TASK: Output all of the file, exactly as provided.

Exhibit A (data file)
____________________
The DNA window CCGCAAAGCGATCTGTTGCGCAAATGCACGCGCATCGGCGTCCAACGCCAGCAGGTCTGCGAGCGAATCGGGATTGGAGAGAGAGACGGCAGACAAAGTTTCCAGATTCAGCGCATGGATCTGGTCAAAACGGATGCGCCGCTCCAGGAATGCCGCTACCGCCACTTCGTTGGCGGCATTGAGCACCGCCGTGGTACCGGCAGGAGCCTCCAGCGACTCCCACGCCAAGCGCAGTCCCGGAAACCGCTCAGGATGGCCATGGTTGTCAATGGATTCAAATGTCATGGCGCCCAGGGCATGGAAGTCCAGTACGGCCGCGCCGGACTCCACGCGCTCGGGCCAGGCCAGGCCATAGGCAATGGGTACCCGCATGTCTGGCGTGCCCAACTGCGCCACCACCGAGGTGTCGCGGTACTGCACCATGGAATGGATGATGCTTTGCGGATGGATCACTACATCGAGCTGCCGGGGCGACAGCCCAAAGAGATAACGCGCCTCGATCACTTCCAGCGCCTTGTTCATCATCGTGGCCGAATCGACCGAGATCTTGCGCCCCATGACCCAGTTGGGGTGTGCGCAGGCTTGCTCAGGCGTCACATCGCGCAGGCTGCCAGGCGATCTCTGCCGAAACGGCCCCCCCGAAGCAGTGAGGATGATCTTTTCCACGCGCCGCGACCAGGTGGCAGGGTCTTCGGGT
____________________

The DNA window CCGCAAAGCGATCTGTTGCGCAAATGCACGCGCATCGGCGTCCAACGCCAGCAGGTCTGCGAGCGAATCGGGATTGGAGAGAGAGACGGCAGACAAAGTTTCCAGATTCAGCGCATGGATCTGGTCAAAACGGATGCGCCGCTCCAGGAATGCCGCTACCGCCACTTCGTTGGCGGCATTGAGCACCGCCGTGGTACCGGCAGGAGCCTCCAGCGACTCCCACGCCAAGCGCAGTCCCGGAAACCGCTCAGGATGGCCATGGTTGTCAATGGATTCAAATGTCATGGCGCCCAGGGCATGGAAGTCCAGTACGGCCGCGCCGGACTCCACGCGCTCGGGCCAGGCCAGGCCATAGGCAATGGGTACCCGCATGTCTGGCGTGCCCAACTGCGCCACCACCGAGGTGTCGCGGTACTGCACCATGGAATGGATGATGCTTTGCGGATGGATCACTACATCGAGCTGCCGGGGCGACAGCCCAAAGAGATAACGCGCCTCGATCACTTCCAGCGCCTTGTTCATCATCGTGGCCGAATCGACCGAGATCTTGCGCCCCATGACCCAGTTGGGGTGTGCGCAGGCTTGCTCAGGCGTCACATCGCGCAGGCTGCCAGGCGATCTCTGCCGAAACGGCCCCCCCGAAGCAGTGAGGATGATCTTTTCCACGCGCCGCGACCAGGTGGCAGGGTCTTCGGGT